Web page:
The respondent appeals from the denial by a judge of the Probate Court of his motion to dismiss a petition for support for lack of proper notice to him, and also from an order for the payment of a certain sum to the petitioner. There was no error. The respondent filed a special appearance, then contested the case on its merits. "The question whether proper service was made was for the Probate Court, and, in deciding it, the court was not confined to the return made, and must be presumed to have satisfied itself that the service was properly made." Edds, appellant, 137 Mass. 346 , 347. There is no showing that the judge's order for payment was not proper in the circumstances. See Ecklund v. Ecklund, 288 Mass. 517 , 518; Durfee v. Durfee, 293 Mass. 472 , 477.
The plaintiff, a tenant in a business building, was awarded damages for harm done to personal property on October 31, 1961, allegedly due to the negligence of the defendant, a tenant in the same building, in causing water to flow from its premises to the plaintiff's premises on the floor below. We dispose of the defendant's exceptions seriatim. The lease from the owner of the building to the defendant, in the face of a general objection, was admissible to show control of the premises. The testimony of a master plumber that the water had flowed from an overhead pipe in the defendant's premises and that the pipe had broken because a "strap iron" hanger designed to support it "had let go" was not inadmissible. The case was properly submitted to the jury since, on conflicting evidence, they could find that the plumber had informed the defendant's president of the broken "strap iron" hanger and had recommended that it is replaced, two weeks before the pipe broke. The plumber's testimony on cross-examination that "possibly" he had told the defendant's president about the broken "strap Iron" hanger on the morning of the discovery of the damage, did not nullify his testimony that he had told him two weeks before. It therefore could be found that the defective condition existed, that the defendant knew of it in sufficient time to repair it, and that it that the defendant knew of it in sufficient time to repair it, and that it neglected to do so, with consequent foreseeable damage to the plaintiff.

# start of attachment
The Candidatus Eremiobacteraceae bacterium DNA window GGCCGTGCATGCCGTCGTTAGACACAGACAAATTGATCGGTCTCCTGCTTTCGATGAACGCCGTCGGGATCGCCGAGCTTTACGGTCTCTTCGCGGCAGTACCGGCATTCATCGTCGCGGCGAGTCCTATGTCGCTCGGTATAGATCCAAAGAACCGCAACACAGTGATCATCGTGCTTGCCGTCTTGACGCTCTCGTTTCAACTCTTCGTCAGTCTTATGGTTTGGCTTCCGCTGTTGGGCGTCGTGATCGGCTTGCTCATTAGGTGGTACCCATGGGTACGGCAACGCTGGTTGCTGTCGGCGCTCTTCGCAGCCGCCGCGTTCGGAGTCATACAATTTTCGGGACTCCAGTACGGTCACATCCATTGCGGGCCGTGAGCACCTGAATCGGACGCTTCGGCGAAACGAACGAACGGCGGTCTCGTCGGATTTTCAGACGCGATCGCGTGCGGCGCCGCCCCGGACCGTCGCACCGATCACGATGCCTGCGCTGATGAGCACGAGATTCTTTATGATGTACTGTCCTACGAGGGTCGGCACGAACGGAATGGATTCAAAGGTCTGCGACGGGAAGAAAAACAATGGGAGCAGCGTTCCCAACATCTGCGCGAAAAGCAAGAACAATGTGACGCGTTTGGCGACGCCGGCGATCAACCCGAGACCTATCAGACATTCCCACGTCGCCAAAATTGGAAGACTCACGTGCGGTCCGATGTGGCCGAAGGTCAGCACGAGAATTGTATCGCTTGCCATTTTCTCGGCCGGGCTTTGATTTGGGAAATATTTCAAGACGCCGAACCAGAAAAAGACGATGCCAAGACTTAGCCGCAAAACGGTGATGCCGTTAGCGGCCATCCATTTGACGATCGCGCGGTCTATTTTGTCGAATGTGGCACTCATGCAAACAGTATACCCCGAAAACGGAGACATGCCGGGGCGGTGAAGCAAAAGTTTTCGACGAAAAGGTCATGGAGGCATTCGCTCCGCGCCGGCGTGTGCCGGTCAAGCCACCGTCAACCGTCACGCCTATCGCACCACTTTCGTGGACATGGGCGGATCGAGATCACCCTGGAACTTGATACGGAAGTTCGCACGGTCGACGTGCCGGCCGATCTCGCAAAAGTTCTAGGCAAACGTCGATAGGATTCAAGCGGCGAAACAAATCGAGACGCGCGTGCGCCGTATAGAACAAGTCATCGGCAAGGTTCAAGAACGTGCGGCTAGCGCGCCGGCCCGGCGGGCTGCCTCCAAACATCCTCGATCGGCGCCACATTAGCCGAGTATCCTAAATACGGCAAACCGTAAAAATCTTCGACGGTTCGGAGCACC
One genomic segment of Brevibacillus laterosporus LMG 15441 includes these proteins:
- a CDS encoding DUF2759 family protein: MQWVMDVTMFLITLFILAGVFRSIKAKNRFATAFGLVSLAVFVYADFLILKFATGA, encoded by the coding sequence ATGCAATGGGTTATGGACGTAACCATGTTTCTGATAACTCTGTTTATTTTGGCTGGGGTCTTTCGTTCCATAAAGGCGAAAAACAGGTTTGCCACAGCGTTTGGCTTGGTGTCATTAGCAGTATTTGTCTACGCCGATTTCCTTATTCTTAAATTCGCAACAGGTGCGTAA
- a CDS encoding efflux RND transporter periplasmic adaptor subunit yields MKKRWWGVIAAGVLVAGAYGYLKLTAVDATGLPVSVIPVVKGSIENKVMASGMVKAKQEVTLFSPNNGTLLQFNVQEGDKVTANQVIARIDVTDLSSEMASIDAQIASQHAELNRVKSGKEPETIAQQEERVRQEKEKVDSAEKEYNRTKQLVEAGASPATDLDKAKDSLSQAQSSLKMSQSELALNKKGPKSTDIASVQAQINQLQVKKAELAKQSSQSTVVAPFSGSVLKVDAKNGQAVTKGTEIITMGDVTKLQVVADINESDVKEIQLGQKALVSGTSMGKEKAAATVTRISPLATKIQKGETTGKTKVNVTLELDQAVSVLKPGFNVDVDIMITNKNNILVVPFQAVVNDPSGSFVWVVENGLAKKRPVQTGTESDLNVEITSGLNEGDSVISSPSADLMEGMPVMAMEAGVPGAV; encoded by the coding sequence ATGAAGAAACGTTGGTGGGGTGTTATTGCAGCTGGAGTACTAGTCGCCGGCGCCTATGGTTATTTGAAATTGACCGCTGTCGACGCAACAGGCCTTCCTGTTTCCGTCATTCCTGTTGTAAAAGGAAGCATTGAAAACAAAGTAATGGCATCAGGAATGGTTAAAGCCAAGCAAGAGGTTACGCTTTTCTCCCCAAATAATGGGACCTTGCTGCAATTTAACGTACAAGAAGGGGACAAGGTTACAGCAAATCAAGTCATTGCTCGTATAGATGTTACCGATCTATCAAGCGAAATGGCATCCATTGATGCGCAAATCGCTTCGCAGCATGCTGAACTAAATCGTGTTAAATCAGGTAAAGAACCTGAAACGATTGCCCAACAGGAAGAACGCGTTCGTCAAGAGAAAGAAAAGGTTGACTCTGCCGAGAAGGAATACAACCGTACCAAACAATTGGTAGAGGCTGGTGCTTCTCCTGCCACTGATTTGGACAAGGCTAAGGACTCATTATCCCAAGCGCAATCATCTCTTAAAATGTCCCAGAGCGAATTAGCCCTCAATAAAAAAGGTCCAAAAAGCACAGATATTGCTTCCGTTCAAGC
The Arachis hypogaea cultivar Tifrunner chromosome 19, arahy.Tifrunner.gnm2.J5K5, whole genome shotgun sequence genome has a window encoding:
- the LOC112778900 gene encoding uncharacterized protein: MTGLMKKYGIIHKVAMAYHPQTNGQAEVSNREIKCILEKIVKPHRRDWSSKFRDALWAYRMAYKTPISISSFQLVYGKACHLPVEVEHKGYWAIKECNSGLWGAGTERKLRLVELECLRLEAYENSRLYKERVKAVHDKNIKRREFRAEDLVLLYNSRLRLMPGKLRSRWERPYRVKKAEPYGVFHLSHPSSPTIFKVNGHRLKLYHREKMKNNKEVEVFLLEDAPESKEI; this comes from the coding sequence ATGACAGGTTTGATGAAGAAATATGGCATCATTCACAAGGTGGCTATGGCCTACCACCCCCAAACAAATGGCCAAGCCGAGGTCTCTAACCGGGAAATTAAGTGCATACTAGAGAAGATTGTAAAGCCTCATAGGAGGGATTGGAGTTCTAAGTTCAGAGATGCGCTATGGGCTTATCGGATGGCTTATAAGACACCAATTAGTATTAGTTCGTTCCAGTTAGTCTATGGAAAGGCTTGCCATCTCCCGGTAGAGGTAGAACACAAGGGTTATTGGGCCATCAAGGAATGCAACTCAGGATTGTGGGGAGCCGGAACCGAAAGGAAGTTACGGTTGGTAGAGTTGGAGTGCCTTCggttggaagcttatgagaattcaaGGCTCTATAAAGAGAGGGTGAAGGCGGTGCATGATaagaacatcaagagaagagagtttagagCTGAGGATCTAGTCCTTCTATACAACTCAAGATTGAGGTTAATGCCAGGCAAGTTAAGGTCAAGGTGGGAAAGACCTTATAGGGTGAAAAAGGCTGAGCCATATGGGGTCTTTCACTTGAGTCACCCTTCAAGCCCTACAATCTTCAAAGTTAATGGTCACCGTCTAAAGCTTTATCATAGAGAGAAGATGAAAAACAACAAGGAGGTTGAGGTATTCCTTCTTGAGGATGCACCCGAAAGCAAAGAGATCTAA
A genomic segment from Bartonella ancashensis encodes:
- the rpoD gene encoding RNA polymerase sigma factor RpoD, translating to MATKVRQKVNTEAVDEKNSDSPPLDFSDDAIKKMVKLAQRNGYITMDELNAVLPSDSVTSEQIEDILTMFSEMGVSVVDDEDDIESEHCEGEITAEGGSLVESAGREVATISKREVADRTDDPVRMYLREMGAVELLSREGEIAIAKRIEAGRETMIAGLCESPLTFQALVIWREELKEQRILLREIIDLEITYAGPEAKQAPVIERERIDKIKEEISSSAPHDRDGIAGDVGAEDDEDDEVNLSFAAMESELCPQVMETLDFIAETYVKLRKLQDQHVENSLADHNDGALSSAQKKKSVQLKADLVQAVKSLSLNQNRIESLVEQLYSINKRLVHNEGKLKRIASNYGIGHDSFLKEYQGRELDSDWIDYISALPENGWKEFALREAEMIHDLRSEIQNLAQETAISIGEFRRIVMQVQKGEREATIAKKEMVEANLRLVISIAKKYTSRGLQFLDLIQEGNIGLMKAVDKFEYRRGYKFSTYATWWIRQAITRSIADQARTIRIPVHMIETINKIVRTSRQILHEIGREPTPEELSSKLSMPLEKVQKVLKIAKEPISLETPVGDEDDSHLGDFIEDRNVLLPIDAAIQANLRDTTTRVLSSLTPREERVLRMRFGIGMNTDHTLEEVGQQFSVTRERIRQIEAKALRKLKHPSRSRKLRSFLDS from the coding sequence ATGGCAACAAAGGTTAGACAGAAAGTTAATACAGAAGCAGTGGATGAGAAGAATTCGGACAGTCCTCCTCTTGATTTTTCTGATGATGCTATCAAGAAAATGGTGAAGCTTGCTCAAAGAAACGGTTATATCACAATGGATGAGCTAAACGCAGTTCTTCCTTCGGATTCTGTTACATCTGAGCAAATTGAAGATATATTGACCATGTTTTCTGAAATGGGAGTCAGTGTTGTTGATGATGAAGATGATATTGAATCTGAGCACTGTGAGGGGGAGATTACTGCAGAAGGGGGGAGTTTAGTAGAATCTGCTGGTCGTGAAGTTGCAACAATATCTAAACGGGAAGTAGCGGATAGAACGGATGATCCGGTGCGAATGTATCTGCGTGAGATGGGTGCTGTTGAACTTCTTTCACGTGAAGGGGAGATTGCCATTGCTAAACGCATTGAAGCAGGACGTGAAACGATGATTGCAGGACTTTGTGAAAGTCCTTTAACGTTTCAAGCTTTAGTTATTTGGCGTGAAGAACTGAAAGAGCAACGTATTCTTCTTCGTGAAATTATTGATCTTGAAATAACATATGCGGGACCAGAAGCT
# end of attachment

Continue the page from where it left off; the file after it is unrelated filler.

Two exceptions are before us following the trial of a petition for the assessment of damages for the taking of land by the city. The first relates to the denial of the petitioners' motion, made at the close of the evidence, that the entire testimony of the city's only qualified witness, who had testified without objection earlier in the trial, be struck from the record. That a party is not as of right entitled to have such a motion allowed has been discussed and decided with full citation of cases in Crowley v. Swanson, 283 Mass. 82 , 85, Cummings v. National Shawmut Bank, 284 Mass. 563 , 566-568 and Solomon v. Dabrowski, 295 Mass. 358 , 359-360. The other exception is to the denial of the motion for a new trial. The
considerations which govern the disposition of a motion for a new trial were stated at length in Bartley v. Phillips, 317 Mass. 35 , 40-44, and have been so frequently confirmed and applied by us as not to require repetition. Haven v. Brimfield, 345 Mass. 529 , 533-534. There was no error.
[Note 1] Jean V. Fornari and Patricia B. Nazzaro. Also All Concessions, Inc., intervening petitioner.